Best Buy Gains Where Amazon Collects Tax

Jan 14, 2013
George Anderson

Is Best Buy’s gain’s loss?

An article/discussion last month on RetailWire explored the why’s behind Amazon’s continued sales growth in states even after it has begun to collect sales tax. Now, a Best Buy financial report shows that while its physical stores didn’t get a huge boost in states where Amazon has started to add sales tax charges to purchases, its website has seen a pickup in dollar volume.

"In California, Texas and Pennsylvania where recently started collecting tax, it is very early, but Best Buy has seen a four to six percent increase in online sales observed in aggregate versus the rest of the chain," spokeswoman Amy von Walter wrote in an email to Reuters last week.

Best Buy’s improvement can’t just be attributed to the Amazon tax factor. In an effort to be more competitive during the holiday season, Best Buy not only cut prices, but engaged in price matching, as well.

"One of the first priorities of our ‘Renew Blue’ strategy is to stabilize and then begin improving our comparable store sales. During the most important period in the retail calendar — the holiday sales season — we were able to improve our domestic comparable store sales trends compared to the performance of the last several quarters and continue our strong traffic growth in our online business. Our holiday selling strategy, backed by a compelling assortment, increased employee training and price match policy, allowed us to deliver these results," said Hubert Joly, president and CEO of Best Buy. "While it will be a journey with ups and downs, we are focused on becoming an increasingly effective multi-channel retailer and engaging with the tens of millions of consumers who shop us online and in-store."

Best Buy same-store year-over-year sales for the nine weeks ending Jan. 5 were unchanged.

To what do you attribute the gains made by in states where is now collecting sales tax? Do you think Best Buy has stabilized its business and, if so, what must it do to move in a positive direction?

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5 Comments on "Best Buy Gains Where Amazon Collects Tax"

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Ken Lonyai
7 years 9 months ago

Who knows? “it is very early” and there can be any number of factors that at this stage can’t be realistically attributed or measured. Maybe it’s the immediate gratification of getting something without the wait—given the same price, maybe the price sensitive shoppers that Amazon attracted are coming back since price sensitivity is leveling out, maybe it’s a coincidental blip?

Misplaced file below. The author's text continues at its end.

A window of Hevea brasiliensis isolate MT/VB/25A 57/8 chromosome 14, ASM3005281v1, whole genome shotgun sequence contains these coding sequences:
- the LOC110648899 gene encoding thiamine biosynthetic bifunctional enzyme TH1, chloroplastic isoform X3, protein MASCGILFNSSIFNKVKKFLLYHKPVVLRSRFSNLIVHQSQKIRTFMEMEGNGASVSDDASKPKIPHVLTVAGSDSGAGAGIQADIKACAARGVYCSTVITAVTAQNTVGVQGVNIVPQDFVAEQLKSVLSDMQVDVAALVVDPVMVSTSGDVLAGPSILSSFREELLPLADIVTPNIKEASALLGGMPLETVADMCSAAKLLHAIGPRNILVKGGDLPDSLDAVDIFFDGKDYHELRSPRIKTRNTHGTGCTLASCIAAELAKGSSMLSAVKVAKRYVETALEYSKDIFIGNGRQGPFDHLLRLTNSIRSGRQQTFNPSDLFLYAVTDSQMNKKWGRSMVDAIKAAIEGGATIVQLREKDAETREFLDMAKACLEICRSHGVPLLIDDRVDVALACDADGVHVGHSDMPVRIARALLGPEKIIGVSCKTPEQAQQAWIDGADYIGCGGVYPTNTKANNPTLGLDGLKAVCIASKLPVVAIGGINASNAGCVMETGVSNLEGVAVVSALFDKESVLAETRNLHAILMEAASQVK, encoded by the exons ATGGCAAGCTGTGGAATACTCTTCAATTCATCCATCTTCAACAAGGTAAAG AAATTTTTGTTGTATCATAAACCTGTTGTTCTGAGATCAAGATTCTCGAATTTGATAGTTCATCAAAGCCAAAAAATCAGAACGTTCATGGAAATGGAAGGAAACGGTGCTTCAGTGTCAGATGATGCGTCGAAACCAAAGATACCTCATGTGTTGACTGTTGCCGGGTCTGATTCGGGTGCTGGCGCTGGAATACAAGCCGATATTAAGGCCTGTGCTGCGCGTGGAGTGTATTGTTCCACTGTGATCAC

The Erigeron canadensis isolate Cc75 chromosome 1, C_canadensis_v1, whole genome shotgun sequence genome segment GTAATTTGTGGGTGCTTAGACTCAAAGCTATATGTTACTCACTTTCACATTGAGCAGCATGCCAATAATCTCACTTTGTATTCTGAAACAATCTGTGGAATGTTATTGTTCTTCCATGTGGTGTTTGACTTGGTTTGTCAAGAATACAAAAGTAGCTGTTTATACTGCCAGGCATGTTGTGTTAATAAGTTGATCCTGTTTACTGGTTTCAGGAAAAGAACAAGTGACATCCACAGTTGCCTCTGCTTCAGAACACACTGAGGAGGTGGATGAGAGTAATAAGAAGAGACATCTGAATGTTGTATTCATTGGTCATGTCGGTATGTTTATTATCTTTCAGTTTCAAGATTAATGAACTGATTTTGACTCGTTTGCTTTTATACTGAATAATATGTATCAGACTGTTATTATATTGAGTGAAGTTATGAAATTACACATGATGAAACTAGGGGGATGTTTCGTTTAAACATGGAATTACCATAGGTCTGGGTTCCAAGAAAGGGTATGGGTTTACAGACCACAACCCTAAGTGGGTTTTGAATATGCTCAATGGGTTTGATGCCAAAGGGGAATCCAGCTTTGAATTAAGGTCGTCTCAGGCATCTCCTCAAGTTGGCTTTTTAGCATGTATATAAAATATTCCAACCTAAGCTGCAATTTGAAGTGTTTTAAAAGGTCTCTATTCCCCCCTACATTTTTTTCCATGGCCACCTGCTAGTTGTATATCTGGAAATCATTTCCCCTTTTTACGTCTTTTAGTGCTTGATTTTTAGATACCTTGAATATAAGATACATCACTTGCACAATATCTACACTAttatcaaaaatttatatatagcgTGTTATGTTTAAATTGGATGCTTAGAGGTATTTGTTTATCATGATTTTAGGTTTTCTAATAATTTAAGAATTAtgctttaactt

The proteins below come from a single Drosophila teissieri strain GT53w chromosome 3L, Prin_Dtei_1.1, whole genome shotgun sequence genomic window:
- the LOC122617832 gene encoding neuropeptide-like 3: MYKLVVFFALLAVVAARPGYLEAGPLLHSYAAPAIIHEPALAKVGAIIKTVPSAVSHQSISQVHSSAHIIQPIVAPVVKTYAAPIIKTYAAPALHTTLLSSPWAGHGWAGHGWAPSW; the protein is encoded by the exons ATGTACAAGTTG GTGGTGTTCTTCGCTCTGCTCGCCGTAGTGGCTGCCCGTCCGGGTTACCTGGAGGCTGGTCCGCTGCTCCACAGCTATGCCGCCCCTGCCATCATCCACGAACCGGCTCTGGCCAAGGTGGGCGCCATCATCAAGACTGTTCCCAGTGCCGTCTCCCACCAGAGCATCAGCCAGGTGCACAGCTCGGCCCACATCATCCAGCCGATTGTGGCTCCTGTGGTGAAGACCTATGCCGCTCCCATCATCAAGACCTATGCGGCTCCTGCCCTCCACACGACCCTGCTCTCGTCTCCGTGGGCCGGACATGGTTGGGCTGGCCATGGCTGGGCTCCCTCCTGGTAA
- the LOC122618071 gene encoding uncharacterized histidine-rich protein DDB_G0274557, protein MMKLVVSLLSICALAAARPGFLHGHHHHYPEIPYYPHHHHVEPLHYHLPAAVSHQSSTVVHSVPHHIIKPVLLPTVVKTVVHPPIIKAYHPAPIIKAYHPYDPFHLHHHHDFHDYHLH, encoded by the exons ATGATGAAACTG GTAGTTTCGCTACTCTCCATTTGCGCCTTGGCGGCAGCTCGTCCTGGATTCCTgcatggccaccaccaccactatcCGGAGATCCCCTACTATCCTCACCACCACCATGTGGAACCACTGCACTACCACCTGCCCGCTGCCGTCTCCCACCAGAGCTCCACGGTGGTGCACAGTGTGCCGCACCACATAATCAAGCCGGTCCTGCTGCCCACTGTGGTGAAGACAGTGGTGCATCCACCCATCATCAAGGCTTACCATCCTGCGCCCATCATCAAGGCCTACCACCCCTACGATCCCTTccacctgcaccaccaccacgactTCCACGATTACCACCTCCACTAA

Best Buy has not stabilized it’s business and Amazon likely jumped on these reports as soon as the news broke, did an evaluation, compared it to their numbers, and will come back hard if they agree that they lost ground to Best Buy.

Ed Rosenbaum
7 years 9 months ago

It is too early to tell what the effect will be. Amazon seems to always figure out a “work around” that eliminates the potential loss. Let’s wait and see what happens.

Marc de Speville
Marc de Speville
7 years 9 months ago

Hard to believe it can be a coincidence, given that the Best Buy sales uplifts are cited as being relative to the aggregate of the rest of the chain. Also, no matter how much easier it may still be to buy at Amazon compared to Best Buy online, adding sales tax amounts to a significant price hike (7% average in the US according to some estimates). Since when did a 7% price hike on consumer electronics not hurt market share?

Kai Clarke
7 years 9 months ago

Lies, damn lies and statistics said Samuel L. Clemons (Mark Twain). The same applies here. To compare online sales rises without comparing the online sales of the company you are referencing distorts the number. BB just indicated that where there were online taxes paid, AND they price matched AND reduced prices, puts 3 differentiated factors in their statistical equation.

What the article fails to mention is how did the products sell for Amazon? How many products did they measure and how many categories were considered in their sample? These are critical questions which any statistical analysis should have and this article conveniently does not. Hmmmmmm…perhaps Samuel L Clemons (Mark Twain) is closer to the truth….

Brian Numainville
7 years 9 months ago

I think it would be hard to draw any sort of direct connection to collecting sales tax and an increase in Best Buy’s business. Not to say that it couldn’t be, but it is very early to draw this sort of conclusion.


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